2013 Flyers offseason: Internal options for filling out the forward lines

Tye McGinn is one guy who might make the roster next year. - Paul Bereswill

The Flyers only have a few forward spots in next year's lineup currently up for grabs. Who are the non-trade or free agent candidates that they can try?

The big moves this offseason for the Flyers look like they may come on the defensive side of things, but the team's got a few holes to fill in its forward corps as well. Ruslan Fedotenko and Mike Knuble are both on their way out, and Danny Briere is probably going to be gone next year as a compliance buyout.

Free agency is usually the fun place to look and speculate on these kinds of things, and we'll talk about potential free agent targets some time between now and July 5. But given the fact that the Flyers' reserve list for next season is currently the most crowded in the NHL, with 43 names before any slide rule previsions, and that their cap situation is the most unfriendly in the league, it may be easier (and would definitely be cheaper) to fill some of those vacant spots with some in-house options.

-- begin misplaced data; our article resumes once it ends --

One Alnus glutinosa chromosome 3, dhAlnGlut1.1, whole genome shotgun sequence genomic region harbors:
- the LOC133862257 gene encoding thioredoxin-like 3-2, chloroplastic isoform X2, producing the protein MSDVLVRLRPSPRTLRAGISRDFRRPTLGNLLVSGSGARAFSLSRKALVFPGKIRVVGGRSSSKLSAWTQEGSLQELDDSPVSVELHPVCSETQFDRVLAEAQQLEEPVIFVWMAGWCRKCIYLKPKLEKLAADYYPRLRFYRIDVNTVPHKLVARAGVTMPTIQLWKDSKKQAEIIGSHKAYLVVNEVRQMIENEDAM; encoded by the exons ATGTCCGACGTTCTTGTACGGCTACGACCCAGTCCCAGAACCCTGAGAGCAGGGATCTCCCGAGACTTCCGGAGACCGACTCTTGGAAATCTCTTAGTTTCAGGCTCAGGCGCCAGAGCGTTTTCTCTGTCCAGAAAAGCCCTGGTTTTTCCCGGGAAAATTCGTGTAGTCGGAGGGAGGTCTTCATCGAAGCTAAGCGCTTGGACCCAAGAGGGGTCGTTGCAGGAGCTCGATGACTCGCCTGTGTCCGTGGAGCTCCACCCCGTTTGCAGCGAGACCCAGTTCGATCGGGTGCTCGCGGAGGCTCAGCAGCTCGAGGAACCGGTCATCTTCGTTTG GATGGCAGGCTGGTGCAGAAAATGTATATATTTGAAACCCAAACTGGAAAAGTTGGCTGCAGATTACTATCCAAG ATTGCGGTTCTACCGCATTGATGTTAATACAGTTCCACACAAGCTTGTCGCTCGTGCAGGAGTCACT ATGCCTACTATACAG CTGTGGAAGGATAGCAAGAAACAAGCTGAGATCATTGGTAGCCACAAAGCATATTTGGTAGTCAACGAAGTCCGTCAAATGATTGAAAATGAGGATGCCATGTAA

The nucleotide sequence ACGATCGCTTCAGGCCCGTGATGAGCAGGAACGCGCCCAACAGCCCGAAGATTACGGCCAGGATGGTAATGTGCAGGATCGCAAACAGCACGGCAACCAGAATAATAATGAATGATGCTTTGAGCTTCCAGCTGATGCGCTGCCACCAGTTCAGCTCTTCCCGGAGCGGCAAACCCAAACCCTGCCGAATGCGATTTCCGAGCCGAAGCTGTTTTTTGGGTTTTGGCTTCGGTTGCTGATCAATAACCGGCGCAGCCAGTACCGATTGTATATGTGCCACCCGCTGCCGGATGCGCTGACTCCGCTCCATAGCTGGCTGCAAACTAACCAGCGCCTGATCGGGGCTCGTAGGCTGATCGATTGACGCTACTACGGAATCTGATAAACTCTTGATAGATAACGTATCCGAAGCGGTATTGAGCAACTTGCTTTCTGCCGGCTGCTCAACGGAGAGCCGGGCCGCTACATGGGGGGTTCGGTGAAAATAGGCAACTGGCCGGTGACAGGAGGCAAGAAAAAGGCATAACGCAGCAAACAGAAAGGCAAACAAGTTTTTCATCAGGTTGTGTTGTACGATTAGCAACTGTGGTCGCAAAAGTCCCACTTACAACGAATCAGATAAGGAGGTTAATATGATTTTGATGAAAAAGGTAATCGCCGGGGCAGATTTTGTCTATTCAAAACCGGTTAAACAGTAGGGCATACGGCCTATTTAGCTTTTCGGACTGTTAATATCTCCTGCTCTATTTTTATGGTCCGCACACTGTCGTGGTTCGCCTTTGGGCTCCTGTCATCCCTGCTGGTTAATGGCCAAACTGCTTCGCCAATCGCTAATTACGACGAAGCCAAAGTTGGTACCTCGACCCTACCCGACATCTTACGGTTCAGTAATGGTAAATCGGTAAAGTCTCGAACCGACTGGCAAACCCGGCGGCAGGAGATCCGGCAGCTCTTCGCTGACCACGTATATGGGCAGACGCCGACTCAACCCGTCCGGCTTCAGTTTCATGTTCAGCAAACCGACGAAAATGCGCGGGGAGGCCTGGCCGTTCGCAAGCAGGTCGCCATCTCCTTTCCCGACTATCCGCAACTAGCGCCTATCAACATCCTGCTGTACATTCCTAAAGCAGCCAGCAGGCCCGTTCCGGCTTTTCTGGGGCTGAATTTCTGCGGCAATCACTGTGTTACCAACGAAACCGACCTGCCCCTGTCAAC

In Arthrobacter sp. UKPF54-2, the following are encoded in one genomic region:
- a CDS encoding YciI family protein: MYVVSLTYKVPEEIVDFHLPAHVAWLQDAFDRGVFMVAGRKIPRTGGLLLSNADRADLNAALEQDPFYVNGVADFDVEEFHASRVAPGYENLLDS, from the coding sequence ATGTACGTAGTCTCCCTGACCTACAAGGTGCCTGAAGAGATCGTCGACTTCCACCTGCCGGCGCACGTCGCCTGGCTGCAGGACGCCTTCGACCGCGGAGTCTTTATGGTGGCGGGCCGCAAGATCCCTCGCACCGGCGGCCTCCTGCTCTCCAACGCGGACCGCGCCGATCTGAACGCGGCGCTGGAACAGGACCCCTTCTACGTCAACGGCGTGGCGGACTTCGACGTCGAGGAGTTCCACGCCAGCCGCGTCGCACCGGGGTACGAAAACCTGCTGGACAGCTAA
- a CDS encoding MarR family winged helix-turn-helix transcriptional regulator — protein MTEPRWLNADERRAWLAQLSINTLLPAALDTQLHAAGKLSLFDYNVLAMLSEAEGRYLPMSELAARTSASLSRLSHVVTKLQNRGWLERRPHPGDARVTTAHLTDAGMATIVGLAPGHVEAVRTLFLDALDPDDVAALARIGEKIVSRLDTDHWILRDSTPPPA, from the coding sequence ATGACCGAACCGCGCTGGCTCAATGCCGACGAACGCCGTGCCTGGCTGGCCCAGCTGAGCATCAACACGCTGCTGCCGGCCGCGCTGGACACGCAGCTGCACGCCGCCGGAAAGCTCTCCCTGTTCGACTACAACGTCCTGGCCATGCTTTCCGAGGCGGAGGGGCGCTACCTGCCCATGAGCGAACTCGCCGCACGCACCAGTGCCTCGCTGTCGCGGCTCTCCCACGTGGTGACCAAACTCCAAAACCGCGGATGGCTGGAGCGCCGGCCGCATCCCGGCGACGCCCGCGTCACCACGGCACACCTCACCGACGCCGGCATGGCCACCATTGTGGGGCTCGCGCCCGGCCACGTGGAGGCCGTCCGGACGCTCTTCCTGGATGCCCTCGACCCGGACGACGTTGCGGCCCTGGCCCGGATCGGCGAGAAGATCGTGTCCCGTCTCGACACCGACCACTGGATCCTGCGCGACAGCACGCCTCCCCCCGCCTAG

So since it's been a while since the last time anyone in the Flyers organization played hockey, now may be a good time to re-familiarize ourselves with some of the forward options in the organization who may get a look for next season.

Let's start with what we already have. The Flyers have 10 forwards under contract, not including Briere, that are expected to be on the NHL club next year, barring a trade: Claude Giroux, Jakub Voracek, Scott Hartnell, Wayne Simmonds, Brayden Schenn, Matt Read, Sean Couturier, Zac Rinaldo, Maxime Talbot, and Jay Rosehill.

Among that group, you've got several pure wingers (Voracek, Hartnell, Simmonds), some no-doubt centers (Giroux, Couturier), a lot of guys who can shift around a bit (Schenn, Read, Talbot, Rinadlo), and Jay Rosehill (Rosehill). There's a lot of flexibility as far as who can line up where, so we'll ignore those specifics for now. All we know is that it leaves room for three other players in the opening-day top 13 forwards.